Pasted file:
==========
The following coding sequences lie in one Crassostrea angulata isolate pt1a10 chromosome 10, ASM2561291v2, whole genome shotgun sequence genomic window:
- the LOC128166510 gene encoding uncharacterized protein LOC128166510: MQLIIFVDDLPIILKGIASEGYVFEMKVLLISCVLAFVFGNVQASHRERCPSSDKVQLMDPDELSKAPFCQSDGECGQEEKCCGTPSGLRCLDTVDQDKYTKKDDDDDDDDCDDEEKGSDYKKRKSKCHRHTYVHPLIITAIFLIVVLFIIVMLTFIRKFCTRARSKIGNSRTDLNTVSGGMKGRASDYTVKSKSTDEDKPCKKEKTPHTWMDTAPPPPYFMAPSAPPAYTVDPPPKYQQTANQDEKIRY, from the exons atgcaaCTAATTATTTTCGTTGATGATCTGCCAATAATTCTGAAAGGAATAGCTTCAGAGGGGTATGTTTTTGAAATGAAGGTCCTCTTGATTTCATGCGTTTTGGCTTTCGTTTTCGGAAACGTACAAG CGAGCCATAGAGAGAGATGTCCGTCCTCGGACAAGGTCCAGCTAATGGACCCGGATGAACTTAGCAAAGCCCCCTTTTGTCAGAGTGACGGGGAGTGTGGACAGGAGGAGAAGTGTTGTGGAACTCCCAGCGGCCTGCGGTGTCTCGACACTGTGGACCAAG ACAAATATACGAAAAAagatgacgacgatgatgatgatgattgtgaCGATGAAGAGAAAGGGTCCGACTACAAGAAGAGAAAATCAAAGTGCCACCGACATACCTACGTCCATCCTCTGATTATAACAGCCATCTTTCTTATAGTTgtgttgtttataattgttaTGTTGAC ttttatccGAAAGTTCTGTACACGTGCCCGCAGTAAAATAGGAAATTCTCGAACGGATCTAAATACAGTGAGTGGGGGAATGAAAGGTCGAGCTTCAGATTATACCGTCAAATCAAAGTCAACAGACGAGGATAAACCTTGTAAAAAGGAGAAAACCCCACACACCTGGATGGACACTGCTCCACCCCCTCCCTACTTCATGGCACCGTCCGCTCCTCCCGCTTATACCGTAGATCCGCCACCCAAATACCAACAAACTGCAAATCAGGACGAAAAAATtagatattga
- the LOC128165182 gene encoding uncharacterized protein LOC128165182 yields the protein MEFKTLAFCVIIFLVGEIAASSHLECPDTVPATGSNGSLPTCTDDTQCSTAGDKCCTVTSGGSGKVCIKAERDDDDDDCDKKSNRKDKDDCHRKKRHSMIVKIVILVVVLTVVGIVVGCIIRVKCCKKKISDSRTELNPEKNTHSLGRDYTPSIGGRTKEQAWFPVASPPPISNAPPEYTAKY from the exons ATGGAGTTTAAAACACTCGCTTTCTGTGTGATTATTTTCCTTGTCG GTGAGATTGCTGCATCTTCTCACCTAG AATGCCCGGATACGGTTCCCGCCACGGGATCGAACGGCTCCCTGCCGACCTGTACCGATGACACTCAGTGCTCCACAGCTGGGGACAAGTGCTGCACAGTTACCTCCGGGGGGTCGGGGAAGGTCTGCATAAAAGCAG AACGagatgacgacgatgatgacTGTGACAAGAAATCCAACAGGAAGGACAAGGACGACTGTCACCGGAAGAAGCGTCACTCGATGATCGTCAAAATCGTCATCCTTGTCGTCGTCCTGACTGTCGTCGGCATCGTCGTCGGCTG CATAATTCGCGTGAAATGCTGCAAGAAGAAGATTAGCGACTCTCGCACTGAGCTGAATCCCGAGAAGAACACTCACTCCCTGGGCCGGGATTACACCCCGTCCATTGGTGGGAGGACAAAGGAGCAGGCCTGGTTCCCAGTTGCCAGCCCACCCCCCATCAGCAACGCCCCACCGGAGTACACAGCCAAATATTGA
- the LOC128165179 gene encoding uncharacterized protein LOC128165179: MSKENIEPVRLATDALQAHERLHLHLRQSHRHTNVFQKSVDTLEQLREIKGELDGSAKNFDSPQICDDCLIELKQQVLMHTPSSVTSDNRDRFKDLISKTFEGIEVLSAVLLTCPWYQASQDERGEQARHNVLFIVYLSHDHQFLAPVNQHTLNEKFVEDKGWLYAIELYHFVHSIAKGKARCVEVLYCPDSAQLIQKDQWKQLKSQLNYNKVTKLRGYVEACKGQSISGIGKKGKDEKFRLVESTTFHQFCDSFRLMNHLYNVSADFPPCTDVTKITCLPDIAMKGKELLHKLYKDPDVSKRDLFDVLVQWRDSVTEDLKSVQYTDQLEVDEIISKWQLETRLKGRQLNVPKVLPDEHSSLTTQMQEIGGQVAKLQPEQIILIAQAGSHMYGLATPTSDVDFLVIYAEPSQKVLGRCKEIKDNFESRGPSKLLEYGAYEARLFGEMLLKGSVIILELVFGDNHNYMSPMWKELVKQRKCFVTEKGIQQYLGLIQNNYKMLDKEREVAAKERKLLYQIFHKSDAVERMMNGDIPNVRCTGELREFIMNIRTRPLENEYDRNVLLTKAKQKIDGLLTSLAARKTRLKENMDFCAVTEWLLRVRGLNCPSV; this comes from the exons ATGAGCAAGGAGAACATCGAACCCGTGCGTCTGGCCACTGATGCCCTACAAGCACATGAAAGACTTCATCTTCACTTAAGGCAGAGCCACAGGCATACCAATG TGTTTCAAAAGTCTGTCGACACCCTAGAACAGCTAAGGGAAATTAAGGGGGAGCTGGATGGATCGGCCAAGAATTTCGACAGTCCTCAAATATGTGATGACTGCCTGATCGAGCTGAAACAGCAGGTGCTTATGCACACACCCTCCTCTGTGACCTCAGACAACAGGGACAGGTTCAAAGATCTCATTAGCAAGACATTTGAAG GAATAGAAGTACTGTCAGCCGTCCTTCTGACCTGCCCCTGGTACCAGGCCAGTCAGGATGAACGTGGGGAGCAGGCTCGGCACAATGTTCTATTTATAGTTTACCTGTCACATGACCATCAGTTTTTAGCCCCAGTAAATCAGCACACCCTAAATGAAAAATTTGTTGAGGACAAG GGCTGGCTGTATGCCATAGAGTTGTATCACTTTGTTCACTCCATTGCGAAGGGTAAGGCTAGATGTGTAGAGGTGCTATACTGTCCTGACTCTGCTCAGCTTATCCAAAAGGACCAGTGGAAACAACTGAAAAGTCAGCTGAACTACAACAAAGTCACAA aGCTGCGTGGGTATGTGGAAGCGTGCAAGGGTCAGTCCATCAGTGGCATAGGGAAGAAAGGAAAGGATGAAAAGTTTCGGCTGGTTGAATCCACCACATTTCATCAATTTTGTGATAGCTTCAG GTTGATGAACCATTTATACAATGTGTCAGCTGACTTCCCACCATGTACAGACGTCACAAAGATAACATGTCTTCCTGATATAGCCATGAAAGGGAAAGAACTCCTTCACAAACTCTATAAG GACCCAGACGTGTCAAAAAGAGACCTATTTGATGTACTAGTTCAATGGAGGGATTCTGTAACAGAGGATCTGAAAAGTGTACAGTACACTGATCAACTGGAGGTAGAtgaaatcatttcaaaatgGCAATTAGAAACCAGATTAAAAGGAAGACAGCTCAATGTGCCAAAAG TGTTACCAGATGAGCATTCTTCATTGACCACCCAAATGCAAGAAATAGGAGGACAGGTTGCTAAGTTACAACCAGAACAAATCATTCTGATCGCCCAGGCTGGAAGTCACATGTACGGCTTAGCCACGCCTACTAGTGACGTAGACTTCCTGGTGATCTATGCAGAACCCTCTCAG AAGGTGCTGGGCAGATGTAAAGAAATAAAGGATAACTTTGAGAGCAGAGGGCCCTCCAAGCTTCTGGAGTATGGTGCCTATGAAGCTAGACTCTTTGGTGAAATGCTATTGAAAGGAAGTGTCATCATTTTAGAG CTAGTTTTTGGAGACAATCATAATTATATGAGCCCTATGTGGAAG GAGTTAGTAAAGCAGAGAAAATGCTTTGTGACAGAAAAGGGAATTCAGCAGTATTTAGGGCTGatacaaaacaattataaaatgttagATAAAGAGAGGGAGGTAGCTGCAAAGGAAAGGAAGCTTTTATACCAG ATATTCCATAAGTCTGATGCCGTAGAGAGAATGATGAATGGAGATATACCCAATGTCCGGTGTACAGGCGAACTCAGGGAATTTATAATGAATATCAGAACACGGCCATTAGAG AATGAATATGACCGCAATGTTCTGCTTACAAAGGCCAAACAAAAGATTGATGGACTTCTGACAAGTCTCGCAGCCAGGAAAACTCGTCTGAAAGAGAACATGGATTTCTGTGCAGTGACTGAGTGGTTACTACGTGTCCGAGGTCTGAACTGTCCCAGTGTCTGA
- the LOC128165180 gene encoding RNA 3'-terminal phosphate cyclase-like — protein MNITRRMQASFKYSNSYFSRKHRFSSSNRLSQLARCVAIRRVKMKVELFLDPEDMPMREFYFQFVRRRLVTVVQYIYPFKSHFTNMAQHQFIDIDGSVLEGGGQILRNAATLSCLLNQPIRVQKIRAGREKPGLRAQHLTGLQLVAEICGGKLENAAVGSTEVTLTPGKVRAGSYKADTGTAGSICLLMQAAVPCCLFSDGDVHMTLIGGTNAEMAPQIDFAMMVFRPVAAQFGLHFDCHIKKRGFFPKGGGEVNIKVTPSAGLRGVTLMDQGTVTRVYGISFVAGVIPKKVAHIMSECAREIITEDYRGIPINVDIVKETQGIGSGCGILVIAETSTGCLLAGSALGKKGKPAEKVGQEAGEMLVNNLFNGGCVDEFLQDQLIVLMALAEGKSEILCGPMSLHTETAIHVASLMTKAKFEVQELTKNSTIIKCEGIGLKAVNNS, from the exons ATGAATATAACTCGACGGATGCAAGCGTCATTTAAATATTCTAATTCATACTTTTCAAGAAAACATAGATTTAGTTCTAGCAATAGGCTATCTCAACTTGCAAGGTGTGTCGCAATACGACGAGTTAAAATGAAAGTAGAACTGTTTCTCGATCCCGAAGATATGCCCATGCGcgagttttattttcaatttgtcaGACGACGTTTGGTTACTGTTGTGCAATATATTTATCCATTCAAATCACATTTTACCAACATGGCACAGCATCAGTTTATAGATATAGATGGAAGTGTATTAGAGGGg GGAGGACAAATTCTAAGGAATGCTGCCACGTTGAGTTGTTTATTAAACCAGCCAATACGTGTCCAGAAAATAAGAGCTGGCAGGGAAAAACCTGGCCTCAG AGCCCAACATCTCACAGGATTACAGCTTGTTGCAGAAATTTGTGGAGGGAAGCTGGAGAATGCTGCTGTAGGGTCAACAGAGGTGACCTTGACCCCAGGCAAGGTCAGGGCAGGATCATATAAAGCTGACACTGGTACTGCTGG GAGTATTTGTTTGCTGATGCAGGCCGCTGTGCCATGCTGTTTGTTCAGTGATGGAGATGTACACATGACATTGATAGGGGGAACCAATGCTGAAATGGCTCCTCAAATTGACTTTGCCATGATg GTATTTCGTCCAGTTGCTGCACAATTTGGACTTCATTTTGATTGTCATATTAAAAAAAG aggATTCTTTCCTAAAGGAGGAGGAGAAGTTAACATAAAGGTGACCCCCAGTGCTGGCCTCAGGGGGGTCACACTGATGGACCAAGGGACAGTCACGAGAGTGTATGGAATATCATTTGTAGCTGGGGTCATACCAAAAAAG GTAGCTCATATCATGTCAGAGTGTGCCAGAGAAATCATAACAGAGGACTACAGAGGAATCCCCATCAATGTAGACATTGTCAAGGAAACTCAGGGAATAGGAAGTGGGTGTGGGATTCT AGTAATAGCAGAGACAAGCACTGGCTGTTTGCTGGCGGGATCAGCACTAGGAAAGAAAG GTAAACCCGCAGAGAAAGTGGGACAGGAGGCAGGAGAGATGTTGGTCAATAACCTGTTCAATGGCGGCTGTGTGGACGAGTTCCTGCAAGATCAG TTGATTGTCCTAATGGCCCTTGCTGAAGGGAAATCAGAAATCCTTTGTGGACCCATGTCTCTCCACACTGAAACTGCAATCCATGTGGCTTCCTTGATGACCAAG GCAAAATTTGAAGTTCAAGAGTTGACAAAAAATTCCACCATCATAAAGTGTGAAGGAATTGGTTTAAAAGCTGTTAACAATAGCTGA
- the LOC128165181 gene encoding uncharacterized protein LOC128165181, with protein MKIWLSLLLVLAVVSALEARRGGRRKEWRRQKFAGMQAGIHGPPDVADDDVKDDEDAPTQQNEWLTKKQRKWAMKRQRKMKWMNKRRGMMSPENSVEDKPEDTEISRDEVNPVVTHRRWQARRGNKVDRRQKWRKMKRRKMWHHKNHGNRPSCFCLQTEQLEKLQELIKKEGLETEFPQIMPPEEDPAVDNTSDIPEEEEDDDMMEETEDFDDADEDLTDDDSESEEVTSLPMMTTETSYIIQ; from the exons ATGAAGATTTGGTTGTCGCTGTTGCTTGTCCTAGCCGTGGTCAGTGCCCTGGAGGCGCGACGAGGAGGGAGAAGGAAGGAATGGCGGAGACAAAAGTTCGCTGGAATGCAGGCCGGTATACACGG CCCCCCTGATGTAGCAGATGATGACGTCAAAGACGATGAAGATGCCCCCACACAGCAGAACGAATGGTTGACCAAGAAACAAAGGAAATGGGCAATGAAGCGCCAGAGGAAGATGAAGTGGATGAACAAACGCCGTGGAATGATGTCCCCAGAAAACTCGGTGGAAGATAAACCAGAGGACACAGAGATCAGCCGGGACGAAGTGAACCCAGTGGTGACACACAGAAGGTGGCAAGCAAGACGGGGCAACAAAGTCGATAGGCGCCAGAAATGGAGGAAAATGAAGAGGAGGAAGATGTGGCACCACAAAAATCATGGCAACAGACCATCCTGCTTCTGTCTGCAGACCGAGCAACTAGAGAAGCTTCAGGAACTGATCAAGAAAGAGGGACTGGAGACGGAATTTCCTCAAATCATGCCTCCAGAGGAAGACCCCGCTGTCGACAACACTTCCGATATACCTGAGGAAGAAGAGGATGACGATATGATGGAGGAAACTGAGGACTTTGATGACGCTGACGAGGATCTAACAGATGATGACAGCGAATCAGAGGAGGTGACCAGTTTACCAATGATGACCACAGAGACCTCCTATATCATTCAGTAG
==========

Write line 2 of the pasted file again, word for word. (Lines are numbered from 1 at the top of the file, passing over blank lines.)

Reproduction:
- the LOC128166510 gene encoding uncharacterized protein LOC128166510: MQLIIFVDDLPIILKGIASEGYVFEMKVLLISCVLAFVFGNVQASHRERCPSSDKVQLMDPDELSKAPFCQSDGECGQEEKCCGTPSGLRCLDTVDQDKYTKKDDDDDDDDCDDEEKGSDYKKRKSKCHRHTYVHPLIITAIFLIVVLFIIVMLTFIRKFCTRARSKIGNSRTDLNTVSGGMKGRASDYTVKSKSTDEDKPCKKEKTPHTWMDTAPPPPYFMAPSAPPAYTVDPPPKYQQTANQDEKIRY, from the exons atgcaaCTAATTATTTTCGTTGATGATCTGCCAATAATTCTGAAAGGAATAGCTTCAGAGGGGTATGTTTTTGAAATGAAGGTCCTCTTGATTTCATGCGTTTTGGCTTTCGTTTTCGGAAACGTACAAG CGAGCCATAGAGAGAGATGTCCGTCCTCGGACAAGGTCCAGCTAATGGACCCGGATGAACTTAGCAAAGCCCCCTTTTGTCAGAGTGACGGGGAGTGTGGACAGGAGGAGAAGTGTTGTGGAACTCCCAGCGGCCTGCGGTGTCTCGACACTGTGGACCAAG ACAAATATACGAAAAAagatgacgacgatgatgatgatgattgtgaCGATGAAGAGAAAGGGTCCGACTACAAGAAGAGAAAATCAAAGTGCCACCGACATACCTACGTCCATCCTCTGATTATAACAGCCATCTTTCTTATAGTTgtgttgtttataattgttaTGTTGAC ttttatccGAAAGTTCTGTACACGTGCCCGCAGTAAAATAGGAAATTCTCGAACGGATCTAAATACAGTGAGTGGGGGAATGAAAGGTCGAGCTTCAGATTATACCGTCAAATCAAAGTCAACAGACGAGGATAAACCTTGTAAAAAGGAGAAAACCCCACACACCTGGATGGACACTGCTCCACCCCCTCCCTACTTCATGGCACCGTCCGCTCCTCCCGCTTATACCGTAGATCCGCCACCCAAATACCAACAAACTGCAAATCAGGACGAAAAAATtagatattga